> ... Margin pressure makes it impossible for most "broadband" service
> providers to even catalogue known-defect customer systems or process
> complaints about them.
What is the estimated cost per subscriber of such an operation in your
opinion and where should it be to make it feasible? Off-the-shelf
automation can accomplish this for pennies per subscriber per month,
keeping the catalogs up to date and informing users automatically.
let me drive deeper into what i mean by "margin pressure". it means every
penny-per-month has already been allocated ("pre-spent") and if some group
(like the abuse desk if there even is one) wants even one of those pennies-
per-month then they will need SVP approval, which they aren't going to get.
After deployment there is a smallish support burst, but after the levels of
infection plummet and stay at levels two orders of magnitude lower than
prior situation, queues will shorten and customers will be significantly
you know that, and i know that, and we agree on that. but the SVP in
question does not know that and cannot be convinced of that. this short
sightedness used to be a uniquely US/Canada business phenomenon but i now
see that we've exported it to europe and are working hard to get it into
asia and latin america now. if you want an SVP to say yes, then to cover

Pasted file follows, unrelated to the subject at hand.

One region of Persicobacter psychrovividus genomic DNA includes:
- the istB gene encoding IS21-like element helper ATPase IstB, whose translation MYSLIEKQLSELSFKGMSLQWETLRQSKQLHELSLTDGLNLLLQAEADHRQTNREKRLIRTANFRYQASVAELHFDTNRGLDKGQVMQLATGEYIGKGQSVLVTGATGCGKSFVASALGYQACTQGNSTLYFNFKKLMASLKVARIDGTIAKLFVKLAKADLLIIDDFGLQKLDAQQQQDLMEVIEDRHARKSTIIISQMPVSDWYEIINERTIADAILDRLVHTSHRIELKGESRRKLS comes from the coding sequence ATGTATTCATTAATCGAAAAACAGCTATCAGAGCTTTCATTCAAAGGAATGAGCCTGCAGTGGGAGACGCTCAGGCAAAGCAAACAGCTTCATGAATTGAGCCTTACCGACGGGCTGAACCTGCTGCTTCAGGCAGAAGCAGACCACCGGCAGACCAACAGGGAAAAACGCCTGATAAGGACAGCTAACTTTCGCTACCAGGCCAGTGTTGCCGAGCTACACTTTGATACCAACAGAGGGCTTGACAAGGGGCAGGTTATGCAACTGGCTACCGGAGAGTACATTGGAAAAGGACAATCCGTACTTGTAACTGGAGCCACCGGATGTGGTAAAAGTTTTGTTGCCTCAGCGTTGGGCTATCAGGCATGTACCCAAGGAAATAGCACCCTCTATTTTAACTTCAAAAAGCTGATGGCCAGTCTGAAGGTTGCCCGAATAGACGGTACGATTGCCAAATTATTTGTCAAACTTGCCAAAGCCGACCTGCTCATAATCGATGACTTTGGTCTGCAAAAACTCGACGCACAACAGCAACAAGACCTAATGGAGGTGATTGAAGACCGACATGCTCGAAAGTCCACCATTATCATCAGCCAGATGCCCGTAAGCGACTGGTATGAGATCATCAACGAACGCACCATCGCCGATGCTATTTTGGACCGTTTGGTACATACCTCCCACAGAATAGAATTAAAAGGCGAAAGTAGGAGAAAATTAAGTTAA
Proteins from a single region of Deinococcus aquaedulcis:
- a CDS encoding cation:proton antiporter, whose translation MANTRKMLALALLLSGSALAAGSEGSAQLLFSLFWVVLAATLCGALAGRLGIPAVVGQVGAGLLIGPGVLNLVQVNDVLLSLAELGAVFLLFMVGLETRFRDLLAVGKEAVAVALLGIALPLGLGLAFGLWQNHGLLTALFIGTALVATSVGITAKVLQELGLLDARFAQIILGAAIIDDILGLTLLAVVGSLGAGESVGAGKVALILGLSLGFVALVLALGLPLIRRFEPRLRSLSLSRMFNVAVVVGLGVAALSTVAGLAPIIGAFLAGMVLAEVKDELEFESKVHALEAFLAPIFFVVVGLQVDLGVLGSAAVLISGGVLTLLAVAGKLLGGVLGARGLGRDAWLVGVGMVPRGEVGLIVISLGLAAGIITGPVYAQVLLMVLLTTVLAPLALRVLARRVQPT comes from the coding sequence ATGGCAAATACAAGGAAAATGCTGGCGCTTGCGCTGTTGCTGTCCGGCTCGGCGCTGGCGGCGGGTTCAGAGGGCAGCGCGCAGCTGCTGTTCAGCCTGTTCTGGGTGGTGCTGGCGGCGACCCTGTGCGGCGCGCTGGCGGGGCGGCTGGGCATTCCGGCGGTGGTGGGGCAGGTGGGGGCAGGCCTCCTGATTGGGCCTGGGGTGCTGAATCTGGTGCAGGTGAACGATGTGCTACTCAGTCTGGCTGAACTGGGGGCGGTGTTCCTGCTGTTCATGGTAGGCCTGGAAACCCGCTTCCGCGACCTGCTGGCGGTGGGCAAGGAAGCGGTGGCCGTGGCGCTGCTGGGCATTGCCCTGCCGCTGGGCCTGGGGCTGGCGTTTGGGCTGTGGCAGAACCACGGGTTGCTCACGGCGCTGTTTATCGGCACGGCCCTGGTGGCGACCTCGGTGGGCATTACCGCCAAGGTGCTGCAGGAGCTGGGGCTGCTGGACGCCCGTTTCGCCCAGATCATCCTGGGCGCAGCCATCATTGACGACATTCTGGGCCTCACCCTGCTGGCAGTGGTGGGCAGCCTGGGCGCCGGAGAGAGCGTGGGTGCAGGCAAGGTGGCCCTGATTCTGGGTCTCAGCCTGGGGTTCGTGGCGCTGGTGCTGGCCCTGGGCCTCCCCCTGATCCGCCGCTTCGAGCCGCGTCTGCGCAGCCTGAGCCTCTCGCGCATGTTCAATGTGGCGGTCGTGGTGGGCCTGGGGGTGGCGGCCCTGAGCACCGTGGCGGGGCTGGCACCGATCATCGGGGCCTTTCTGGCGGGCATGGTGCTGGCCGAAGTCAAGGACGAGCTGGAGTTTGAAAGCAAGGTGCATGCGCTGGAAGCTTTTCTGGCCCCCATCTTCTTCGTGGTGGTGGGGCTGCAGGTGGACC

their own ass they have to be able to prove that revenue will increase in
the medium/long term or that costs will increase in the short term. your
story -- which i agree with -- is that at a slight cost increase in the
short term they can reduce costs in the medium/long term. that won't fly,
anywhere in the world that "broadband" has taken hold. "revenue neutral,
cost increase" is many words as that SVP will be able to speak before they're
standing on a street corner selling pencils (...again).
I would expect the community who uses similar blackhole criteria as you to
be fairly insignificant to the spammers revenue stream. So the stream must
be cut at the source, not just fending off the 1% somewhere.
you are all going to have to do this. questions which remain are: (1) will
we each maintain our own private list of broadband networks or will there be
a good/fast/cheap/global aggregator of such information? and (2) what is
the magnitude and slope of the volume-over-time of spam-from-"broadbanders"
that will make the average edge/customer e-mail relay operator do as i've
done? and (3) when or if IETF MARID ever produces results, will they be
useful/relevant and if so will they cause people to relax their "broadband"
filters or will other forms of unwanted traffic (that MARID doesn't police)
have risen to the point where "it isn't just spam any more, sorry."?